- William Henry Warren was born in Falmouth Cornwall in the year 1859 and died at 64 on 30th October 1923 leaving £6504. 10s to the family. His first wife, Mary Elisa Bacon was born in Beverley Yorkshire in 1860 and died at the age of 30 in 1890 he later married Annie Elizabeth. Eldest son Fred died 1st November 1930 at the age of 48 leaving £2403. 7s to his mother and brother. Youngest son Ernest Peter Warren was born in 1884 and died at 64 in 1948, after his death the shipyard was managed by Peter Warren and W. H Ward until its sale to Cooks of Hedon Yorkshire in 1960. the last vessel to be built by Warrens was a 28ft loa divers boat for British Transport Docks of Hull, yard number 334.
- With a roughly 20% Barton population increase to 6,673, in the 1911 census the 47 year old James Barraclough describes himself as 'Keel and Sloop Owner' and employer at West Holme, Westfield Road. With him are his wife, five of their children and their general domestic servant, eighteen year old Alice Kirkby. John Will, 23, is working as a Clerk (Coal Exporter's office), certainly his father's business at Imperial Chambers, Bowlalley Lane in Hull. The 1909 Kelly's shows 'James Barraclough, Sloop Owner, Westfield Road, which has substantial properties that are most definitely not Waterside.
- John Will married Louisa Clapson in September 1912. Warrens built the lighter Charity, their last ship for James Barraclough in 1913. Lilian and Elma both got married in 1919. That year's Kelly's Directory shows James Barraclough JP and Member of the Urban District Council. Phyllis became a schoolteacher at Cleethorpes and married James McKenzie in 1922; they had a daughter and a son who was killed in a motorbike accident at 19. Ivy married in 1925 and Rhoda in 1928. Phyllis is remembered by her niece Sheila Clapson-Kerr, John Will's daughter now in her eighties, as a beautiful woman with red hair.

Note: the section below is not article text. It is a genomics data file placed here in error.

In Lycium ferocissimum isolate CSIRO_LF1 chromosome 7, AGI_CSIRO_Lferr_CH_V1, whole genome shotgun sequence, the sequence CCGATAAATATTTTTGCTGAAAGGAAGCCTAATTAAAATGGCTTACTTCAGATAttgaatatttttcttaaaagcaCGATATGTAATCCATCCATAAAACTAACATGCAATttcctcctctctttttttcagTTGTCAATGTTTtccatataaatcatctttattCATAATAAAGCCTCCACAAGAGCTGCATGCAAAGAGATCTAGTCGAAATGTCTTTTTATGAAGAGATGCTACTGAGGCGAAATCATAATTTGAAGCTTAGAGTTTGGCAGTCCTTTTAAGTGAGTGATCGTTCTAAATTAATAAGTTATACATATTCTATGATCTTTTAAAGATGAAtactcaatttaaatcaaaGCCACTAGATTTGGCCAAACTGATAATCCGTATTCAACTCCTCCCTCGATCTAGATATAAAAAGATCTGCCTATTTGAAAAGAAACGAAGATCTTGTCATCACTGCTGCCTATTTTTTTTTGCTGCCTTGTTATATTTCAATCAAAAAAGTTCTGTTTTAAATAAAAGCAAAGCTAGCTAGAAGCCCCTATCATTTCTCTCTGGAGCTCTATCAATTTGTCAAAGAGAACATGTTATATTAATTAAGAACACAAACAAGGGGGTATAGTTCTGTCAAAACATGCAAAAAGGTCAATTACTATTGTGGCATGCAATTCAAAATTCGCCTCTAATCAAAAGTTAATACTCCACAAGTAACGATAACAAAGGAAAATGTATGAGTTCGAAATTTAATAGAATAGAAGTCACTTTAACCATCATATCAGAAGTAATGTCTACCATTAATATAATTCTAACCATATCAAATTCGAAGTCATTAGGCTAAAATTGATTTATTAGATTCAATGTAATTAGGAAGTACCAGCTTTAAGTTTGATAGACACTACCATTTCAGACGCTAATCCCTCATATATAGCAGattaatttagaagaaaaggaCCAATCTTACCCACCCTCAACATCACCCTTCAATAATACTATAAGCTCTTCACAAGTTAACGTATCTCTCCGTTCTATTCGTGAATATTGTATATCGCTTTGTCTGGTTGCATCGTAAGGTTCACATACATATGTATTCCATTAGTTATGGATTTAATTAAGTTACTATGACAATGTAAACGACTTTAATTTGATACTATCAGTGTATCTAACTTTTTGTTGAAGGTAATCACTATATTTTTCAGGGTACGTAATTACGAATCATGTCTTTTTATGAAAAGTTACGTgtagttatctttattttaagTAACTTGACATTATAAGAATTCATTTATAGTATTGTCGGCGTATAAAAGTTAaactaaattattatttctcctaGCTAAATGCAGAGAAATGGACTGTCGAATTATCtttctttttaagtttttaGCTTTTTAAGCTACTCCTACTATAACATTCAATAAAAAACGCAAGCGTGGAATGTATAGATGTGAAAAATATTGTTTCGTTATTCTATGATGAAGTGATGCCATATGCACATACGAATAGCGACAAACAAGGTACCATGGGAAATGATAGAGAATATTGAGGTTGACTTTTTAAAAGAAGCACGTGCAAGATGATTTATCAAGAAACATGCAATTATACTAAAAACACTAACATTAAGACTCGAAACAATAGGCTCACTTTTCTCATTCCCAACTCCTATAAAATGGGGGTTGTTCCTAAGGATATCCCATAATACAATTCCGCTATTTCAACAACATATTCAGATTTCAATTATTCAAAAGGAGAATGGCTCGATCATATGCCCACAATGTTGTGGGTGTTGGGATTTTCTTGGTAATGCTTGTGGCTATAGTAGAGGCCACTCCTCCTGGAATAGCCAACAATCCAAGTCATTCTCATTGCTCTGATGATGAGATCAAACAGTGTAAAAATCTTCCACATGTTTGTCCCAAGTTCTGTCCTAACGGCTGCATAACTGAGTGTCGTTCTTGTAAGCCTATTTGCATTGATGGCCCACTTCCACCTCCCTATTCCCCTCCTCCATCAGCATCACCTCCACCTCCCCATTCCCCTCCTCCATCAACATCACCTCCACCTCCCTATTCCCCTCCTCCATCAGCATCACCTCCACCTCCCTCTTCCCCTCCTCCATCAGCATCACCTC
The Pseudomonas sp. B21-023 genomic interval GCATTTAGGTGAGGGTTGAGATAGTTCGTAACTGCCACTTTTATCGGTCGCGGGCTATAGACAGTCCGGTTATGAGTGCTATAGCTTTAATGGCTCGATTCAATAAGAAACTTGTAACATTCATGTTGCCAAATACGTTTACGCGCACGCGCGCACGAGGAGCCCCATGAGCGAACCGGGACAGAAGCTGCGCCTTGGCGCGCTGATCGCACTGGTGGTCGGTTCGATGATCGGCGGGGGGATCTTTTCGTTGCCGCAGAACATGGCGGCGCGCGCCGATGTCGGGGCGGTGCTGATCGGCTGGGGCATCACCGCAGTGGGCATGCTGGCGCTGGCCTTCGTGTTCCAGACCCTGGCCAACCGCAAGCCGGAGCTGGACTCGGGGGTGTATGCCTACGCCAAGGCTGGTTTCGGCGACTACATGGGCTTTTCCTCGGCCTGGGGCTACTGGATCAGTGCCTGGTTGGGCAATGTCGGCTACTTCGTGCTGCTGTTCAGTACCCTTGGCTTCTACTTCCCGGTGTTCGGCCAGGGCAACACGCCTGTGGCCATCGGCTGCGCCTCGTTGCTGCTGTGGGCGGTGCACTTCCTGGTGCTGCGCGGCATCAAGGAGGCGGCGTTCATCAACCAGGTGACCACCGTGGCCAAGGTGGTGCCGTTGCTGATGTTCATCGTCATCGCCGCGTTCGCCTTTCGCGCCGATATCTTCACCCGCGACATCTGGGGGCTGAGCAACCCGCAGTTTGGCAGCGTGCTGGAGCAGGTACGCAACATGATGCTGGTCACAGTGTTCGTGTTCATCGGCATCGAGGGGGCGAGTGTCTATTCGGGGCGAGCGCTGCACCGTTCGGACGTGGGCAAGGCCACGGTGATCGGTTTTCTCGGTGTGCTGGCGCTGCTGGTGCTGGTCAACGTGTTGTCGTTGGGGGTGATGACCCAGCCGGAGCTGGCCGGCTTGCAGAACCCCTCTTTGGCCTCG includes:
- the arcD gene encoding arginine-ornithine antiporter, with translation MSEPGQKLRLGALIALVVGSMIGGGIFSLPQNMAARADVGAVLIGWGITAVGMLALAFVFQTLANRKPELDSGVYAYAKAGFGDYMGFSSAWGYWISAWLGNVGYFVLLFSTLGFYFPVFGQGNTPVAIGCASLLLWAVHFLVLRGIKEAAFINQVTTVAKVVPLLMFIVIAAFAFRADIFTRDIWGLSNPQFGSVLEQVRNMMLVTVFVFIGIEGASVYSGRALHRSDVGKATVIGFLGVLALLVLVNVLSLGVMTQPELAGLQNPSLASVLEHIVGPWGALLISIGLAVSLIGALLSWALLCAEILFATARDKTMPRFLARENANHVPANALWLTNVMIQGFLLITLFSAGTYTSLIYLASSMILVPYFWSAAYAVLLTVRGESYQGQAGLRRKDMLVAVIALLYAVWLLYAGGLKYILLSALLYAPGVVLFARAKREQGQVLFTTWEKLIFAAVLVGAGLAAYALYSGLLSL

- An interesting footnote is that William Henry Barroclough had a daughter called Amy, she went on to marry a local chap called Charles. When William Barraclough bought the sloop rigged keel "I Know" in 1922 he renamed the ship after his now married daughter "Amy Howson", that vessel is now restored and sailing thanks to the Humber Keel and Sloop Preservation Society. So in life Phyllis Barraclough and Amy Howson were cousins.